—Cassandra Willyard

This story is from The Checkup, our weekly biotech newsletter. Sign up to receive it in your inbox every Thursday.

The must-reads

I’ve combed the internet to find you today’s most fun/important/scary/fascinating stories about technology.

1 Use of deepfake pornography apps is soaring  
Links to the disturbing AI ‘nudifying’ services are rife on X and Reddit. (Bloomberg $)
The viral AI avatar app Lensa undressed me—without my consent. (MIT Technology Review)

2 TikTok is embarking on an anti-hate speech campaign
Spurred by the criticism the platform received over Israel-Hamas videos (The Information $)
TikTok’s algorithm means everyone’s feed is siloed, though. (The Verge)
The conflict has forced Meta’s oversight board to investigate two posts. (Wired $)
Republicans are repeating bogus claims to try and get TikTok banned. (Motherboard)

3 A major Abu Dhabi-based AI company is cutting ties with China
G42 is ditching its Chinese hardware contracts in favor of US suppliers. (FT $)

4 We’re learning more about how vaping affects us
It’s better than smoking. But that doesn’t mean it’s good for you, either. (New Scientist $)
Social media is full of posts promoting vaping to young users. (The Guardian)

5 The US wants to build the next revolutionary particle collider
But it could take years to get the project off the ground. (NYT $)

6 The Milky Way is likely to devour the galaxies surrounding it
It’s looking like dark matter could have something to do with it. (Ars Technica)

7 Our microbiomes aren’t diverse enough
And our sedentary lifetimes and antibiotics are to blame. (Proto.Life)
We’re learning a lot more about the vaginal microbiome. (Scientific American $)
How gene-edited microbiomes could

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By: Rhiannon Williams
Title: The Download: inside the first CRISPR treatment, and smarter robots
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Published Date: Fri, 08 Dec 2023 13:10:00 +0000

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The lucky break behind the first CRISPR treatment

dr. stuart orkin analyzing chromosomal spectra march 1985 crop jpg

The world’s first commercial gene-editing treatment is set to start changing the lives of people with sickle-cell disease. It’s called Casgevy, and it was approved last month in the UK. US approval is pending this week.

The treatment, which will be sold in the US by Vertex Pharmaceuticals, employs CRISPR, the Nobel-winning molecular scissors that have had journalists scrambling for metaphors: “Swiss Army knife,” “molecular scalpel,” or DNA copy-and-paste. Indeed, CRISPR is revolutionary because scientists can so easily program it to cut DNA at precise locations they choose.

But where do you aim CRISPR? That’s the lesser-known story of the sickle-cell breakthrough. The disease is caused by faulty hemoglobin, the molecule that carries oxygen in the blood. To cure it, though, Vertex and its partner company, CRISPR Therapeutics, aren’t fixing the genes responsible for the mutation that leaves those molecules misshapen. Instead, the new treatment involves a kind of molecular bank shot—an edit that turns on fetal hemoglobin, a second form of the molecule which we have in the womb but lose as adults.

You can think of how the edit works as a kind of double negative. It adds a misspelling to the turbo-booster of another gene, BCL11A, that is itself what inhibits the production of fetal hemoglobin in adult bodies. Without that booster, there’s less inhibition, and more fetal hemoglobin. Got it?

“When you inhibit the enhancer, you inhibit the inhibitor,” says Daniel Bauer, a professor at Boston Children’s Hospital and Harvard University, who helped work it out. “It is kind of complicated.”

The important thing is a happy ending—and this edit really works. Some patients say they lived in fear of dying, either from an acute attack of sickling (when their red blood cells start blocking vessels) or from slow, insidious organ damage. Now early volunteers say they’re grateful—and, after living with disease their whole lives, even a little shocked—to be cured.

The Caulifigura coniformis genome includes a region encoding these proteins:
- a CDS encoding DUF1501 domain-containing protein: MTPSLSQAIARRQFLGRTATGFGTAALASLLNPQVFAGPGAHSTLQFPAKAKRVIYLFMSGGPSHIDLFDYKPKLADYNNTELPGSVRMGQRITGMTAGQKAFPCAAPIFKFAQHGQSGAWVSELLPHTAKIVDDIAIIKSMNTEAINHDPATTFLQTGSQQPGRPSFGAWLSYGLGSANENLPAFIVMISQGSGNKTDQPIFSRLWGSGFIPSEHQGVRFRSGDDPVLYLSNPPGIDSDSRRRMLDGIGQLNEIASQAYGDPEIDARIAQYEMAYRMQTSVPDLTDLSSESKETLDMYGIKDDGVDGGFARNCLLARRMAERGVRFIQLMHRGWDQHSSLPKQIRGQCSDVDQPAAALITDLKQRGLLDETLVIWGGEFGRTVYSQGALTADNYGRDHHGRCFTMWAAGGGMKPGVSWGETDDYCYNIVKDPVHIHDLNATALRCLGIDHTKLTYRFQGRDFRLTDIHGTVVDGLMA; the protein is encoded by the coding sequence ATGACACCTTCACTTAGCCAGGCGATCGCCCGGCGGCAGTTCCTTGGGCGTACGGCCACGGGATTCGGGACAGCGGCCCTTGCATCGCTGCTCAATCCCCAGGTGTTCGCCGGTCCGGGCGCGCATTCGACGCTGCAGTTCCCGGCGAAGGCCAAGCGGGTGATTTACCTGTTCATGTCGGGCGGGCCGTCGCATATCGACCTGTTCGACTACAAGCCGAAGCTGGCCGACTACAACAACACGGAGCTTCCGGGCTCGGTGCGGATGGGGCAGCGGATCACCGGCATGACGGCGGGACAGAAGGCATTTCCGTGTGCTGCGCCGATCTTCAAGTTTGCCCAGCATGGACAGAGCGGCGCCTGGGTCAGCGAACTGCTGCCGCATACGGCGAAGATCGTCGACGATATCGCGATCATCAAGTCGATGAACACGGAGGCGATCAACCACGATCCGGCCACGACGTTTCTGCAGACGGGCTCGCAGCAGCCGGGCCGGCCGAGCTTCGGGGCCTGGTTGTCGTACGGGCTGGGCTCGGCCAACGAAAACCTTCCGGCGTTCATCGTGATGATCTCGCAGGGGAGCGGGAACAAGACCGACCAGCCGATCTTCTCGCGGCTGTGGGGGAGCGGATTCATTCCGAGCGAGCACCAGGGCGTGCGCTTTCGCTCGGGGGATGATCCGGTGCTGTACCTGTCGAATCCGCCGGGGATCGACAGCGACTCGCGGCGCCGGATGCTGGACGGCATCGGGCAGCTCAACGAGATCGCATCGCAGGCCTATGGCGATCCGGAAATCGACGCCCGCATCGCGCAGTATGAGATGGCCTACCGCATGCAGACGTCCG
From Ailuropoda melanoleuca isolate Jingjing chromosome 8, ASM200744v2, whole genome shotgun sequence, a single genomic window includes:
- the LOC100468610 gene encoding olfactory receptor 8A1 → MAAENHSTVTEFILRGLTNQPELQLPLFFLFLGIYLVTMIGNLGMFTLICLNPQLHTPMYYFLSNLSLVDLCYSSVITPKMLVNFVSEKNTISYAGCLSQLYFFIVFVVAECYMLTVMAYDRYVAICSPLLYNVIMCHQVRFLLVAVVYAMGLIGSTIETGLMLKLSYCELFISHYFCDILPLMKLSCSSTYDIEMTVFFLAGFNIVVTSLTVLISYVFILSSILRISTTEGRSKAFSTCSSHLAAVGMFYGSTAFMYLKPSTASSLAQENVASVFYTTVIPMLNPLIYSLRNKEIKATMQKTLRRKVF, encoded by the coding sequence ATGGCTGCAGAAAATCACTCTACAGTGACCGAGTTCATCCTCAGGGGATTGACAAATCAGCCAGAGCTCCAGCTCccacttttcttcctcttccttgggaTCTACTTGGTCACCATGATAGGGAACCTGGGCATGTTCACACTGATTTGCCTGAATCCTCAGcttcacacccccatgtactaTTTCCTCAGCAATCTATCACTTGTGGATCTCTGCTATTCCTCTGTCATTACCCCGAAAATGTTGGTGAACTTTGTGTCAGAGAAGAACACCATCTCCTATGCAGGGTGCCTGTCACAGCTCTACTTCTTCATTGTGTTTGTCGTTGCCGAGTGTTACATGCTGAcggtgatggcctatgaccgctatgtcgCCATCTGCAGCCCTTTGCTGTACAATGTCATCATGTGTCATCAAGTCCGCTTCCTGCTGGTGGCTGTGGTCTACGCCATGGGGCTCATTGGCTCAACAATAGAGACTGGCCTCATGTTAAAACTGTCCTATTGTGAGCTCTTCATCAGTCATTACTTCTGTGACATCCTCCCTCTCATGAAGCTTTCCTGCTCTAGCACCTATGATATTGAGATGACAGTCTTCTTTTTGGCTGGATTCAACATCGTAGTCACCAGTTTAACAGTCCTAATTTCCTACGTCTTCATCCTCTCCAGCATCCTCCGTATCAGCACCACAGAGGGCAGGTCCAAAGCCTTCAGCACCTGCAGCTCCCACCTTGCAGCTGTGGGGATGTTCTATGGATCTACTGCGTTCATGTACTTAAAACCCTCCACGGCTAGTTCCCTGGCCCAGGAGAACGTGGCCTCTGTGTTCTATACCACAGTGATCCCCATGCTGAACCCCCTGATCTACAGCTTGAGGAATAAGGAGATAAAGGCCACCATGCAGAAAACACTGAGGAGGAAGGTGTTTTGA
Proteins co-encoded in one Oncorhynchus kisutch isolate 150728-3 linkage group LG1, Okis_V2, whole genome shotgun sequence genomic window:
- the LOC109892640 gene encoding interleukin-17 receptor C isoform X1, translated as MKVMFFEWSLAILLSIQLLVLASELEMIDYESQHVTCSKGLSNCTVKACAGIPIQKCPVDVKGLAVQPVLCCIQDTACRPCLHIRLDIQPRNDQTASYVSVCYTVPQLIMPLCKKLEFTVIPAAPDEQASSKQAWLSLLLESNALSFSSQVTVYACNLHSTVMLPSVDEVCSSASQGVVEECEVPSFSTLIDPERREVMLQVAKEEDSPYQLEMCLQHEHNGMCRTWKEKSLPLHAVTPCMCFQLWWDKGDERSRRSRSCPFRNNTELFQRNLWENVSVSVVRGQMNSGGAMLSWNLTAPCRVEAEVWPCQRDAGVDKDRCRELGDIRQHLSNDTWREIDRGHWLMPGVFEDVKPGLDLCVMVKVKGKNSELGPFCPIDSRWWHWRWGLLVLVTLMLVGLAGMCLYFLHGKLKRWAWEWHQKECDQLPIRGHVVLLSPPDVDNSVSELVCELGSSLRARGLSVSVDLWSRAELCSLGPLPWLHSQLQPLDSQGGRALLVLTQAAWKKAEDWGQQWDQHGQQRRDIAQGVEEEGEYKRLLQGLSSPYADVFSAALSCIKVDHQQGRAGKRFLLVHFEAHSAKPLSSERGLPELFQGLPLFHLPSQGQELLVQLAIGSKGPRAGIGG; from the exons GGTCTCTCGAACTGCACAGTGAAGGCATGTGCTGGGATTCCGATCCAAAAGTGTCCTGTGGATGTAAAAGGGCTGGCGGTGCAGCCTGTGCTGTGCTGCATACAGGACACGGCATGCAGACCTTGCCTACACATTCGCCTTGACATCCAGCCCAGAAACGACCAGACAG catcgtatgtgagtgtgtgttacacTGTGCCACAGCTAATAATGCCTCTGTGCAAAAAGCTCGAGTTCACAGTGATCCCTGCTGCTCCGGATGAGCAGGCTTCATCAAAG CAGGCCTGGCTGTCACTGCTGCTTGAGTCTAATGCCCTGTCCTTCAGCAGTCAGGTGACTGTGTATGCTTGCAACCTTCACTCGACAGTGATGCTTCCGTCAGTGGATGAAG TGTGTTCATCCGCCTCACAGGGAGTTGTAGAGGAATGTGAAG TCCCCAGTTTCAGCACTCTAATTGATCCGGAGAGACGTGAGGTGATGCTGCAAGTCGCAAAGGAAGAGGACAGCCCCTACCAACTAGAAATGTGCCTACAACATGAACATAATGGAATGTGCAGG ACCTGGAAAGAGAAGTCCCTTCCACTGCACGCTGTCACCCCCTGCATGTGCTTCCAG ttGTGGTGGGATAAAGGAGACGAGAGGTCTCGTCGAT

Newborn theory

The idea that fetal hemoglobin can protect against the disease is an old one. Sickle-cell is most common in people with African ancestry. A doctor on Long Island, Janet Watson, had noticed in 1948 that newborns never showed its signs—the main one being misshapen, crescent-shaped red blood cells. That was pretty odd for an inborn condition.

“Sickle-cell disease should occur in infancy as often as later in life,” Watson wrote. But since it didn’t, Watson hypothesized that the fetal form of the molecule, active in the womb, was protecting babies for a few months after birth, until it was replaced by the adult version: “The theory that at once presents itself is that fetal hemoglobin is unable to produce sickling.”

She was right. But it took another six decades to learn how the switch-over worked—and how to flip it back. Many of those discoveries were made in the laboratory of Stuart Orkin, a Harvard researcher who published his first paper in 1967 and who’s lived through several eras of research on blood diseases, starting near the dawn of molecular biology.

“I am one of the last men standing,” Orkin told me with a grin when I met him for a corned-beef sandwich.

Dr. Stuart Orkin analyzing chromosomal spectra
Stuart Orkin analyzing DNA from individuals with blood disorders in his lab in 1985.BOSTON CHILDREN’S HOSPITAL

He’s a clever scientist who a long time ago decided to study how the blood system is regulated. Logistically, it was a great topic; blood cells are easy to get hold of and study.

“I like to solve a problem, and here is a problem that could be solved,” Orkin says. “How does the system work, and then can you do anything about it?”

Special sauce

Bill Lundberg, the former chief scientific officer of CRISPR Therapeutics, the biotech that first started developing the treatment eight years ago (Vertex later joined as a partner), says the company’s sickle-cell project directly made use of Orkin’s findings. “Stu’s role is really underappreciated,

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By: Antonio Regalado
Title: The lucky break behind the first CRISPR treatment
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Published Date: Thu, 07 Dec 2023 14:00:09 +0000